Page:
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IBM said Friday it will sell the core data assets of its Watson Health division to a San Francisco-based private equity firm, marking the staggering collapse of its ambitious artificial intelligence effort that failed to live up to its promises to transform everything from drug discovery to cancer care.

Data and analytics assets held by the health business, which was not profitable, were sold to Francisco Partners as IBM seeks to refocus its business on cloud computing and AI services to help clients in multiple industries build machine learning tools and secure and manage their data. Terms of the transaction were not disclosed.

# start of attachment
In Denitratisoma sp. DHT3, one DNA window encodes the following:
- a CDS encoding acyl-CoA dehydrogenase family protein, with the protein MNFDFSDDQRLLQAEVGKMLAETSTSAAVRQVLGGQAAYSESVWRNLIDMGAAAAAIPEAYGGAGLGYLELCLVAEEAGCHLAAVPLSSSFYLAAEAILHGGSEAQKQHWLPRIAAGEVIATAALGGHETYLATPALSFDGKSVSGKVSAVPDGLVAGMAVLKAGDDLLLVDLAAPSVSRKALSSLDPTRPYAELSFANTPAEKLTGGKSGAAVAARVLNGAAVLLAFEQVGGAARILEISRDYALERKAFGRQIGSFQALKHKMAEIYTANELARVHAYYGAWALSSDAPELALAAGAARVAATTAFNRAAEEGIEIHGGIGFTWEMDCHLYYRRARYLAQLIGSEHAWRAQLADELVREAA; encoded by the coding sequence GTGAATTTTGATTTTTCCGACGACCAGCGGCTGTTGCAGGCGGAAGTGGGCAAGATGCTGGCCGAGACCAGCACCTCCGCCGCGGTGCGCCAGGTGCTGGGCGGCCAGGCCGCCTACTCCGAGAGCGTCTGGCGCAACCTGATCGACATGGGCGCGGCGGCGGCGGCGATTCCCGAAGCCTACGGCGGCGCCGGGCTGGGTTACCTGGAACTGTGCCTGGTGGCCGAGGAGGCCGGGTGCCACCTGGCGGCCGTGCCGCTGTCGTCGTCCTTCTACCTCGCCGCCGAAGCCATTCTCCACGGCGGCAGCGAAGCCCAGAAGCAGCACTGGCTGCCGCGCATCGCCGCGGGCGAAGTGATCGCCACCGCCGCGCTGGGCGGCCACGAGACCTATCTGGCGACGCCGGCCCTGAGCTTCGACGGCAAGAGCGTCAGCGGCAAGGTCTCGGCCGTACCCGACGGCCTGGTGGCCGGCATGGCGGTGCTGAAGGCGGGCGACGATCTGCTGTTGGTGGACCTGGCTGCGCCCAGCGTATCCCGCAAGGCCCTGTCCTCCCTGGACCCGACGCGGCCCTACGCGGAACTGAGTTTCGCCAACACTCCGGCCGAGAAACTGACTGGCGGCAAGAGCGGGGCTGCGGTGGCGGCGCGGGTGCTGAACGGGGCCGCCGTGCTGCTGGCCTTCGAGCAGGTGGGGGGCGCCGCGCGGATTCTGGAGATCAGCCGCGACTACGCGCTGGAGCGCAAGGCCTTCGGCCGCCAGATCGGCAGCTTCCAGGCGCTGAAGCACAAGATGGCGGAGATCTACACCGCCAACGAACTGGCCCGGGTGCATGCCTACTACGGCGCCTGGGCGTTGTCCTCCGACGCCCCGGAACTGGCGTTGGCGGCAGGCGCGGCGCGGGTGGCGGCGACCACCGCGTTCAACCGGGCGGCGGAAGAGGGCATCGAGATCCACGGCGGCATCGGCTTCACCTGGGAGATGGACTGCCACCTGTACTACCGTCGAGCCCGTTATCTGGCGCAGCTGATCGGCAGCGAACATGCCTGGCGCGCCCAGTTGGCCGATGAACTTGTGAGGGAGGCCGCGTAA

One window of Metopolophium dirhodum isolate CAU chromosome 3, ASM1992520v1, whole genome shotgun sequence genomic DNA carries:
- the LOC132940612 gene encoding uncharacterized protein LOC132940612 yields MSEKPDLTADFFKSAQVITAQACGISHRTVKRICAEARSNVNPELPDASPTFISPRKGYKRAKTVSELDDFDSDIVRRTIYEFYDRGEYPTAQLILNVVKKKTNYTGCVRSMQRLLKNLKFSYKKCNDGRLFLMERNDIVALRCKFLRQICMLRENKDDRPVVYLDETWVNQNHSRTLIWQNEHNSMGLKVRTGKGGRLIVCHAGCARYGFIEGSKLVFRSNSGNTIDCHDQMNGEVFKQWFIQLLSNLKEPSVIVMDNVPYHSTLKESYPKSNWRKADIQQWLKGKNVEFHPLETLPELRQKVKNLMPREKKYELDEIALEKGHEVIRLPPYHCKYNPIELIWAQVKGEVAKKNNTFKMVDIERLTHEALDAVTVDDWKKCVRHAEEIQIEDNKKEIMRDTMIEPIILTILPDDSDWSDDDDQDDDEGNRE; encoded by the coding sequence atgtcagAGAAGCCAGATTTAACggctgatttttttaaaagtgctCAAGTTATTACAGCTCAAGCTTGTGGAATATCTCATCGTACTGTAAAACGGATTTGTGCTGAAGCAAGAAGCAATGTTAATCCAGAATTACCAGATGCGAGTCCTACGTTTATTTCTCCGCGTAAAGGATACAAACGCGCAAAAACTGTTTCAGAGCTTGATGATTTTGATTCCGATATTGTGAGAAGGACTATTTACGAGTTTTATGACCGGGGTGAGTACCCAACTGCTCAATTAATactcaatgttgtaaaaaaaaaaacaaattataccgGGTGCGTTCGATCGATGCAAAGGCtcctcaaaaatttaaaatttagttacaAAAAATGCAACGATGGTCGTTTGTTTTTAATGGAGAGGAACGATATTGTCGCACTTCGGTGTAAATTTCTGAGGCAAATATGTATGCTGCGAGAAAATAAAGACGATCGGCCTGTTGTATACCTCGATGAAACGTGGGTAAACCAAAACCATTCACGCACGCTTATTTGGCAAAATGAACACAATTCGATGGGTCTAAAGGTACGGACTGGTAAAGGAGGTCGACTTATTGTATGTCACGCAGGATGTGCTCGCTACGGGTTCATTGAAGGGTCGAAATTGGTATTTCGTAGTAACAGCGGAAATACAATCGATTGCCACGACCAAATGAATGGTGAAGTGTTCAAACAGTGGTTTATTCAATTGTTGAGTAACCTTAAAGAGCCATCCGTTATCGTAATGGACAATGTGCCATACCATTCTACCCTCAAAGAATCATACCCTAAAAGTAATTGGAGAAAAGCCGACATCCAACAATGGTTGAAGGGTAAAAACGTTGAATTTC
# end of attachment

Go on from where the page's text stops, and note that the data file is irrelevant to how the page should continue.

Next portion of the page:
The sale came after IBM spent billions of dollars acquiring health information companies to build a new enterprise aimed at using AI to supply insights to hospitals, pharmaceutical companies and researchers. Those companies — Truven, Merge Healthcare, Explorys, and Phytel — came with an impressive array of patient data and client relationships. But IBM struggled to integrate their data and diverse cultures into a coherent business, causing it to lose clients and miss sales targets.

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